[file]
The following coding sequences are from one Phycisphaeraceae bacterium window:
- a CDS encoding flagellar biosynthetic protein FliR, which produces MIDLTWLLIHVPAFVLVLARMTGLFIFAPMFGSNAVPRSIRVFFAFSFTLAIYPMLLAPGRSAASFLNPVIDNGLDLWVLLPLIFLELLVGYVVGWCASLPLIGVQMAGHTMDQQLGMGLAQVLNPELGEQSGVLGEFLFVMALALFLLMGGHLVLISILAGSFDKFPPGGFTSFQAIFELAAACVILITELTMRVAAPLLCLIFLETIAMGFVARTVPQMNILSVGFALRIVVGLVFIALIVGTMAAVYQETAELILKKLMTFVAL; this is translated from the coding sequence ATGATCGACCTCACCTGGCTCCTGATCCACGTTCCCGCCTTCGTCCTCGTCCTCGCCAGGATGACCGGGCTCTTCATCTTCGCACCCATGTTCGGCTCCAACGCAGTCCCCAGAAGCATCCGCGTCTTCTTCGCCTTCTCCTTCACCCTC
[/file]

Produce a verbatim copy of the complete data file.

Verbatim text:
The following coding sequences are from one Phycisphaeraceae bacterium window:
- a CDS encoding flagellar biosynthetic protein FliR, which produces MIDLTWLLIHVPAFVLVLARMTGLFIFAPMFGSNAVPRSIRVFFAFSFTLAIYPMLLAPGRSAASFLNPVIDNGLDLWVLLPLIFLELLVGYVVGWCASLPLIGVQMAGHTMDQQLGMGLAQVLNPELGEQSGVLGEFLFVMALALFLLMGGHLVLISILAGSFDKFPPGGFTSFQAIFELAAACVILITELTMRVAAPLLCLIFLETIAMGFVARTVPQMNILSVGFALRIVVGLVFIALIVGTMAAVYQETAELILKKLMTFVAL; this is translated from the coding sequence ATGATCGACCTCACCTGGCTCCTGATCCACGTTCCCGCCTTCGTCCTCGTCCTCGCCAGGATGACCGGGCTCTTCATCTTCGCACCCATGTTCGGCTCCAACGCAGTCCCCAGAAGCATCCGCGTCTTCTTCGCCTTCTCCTTCACCCTC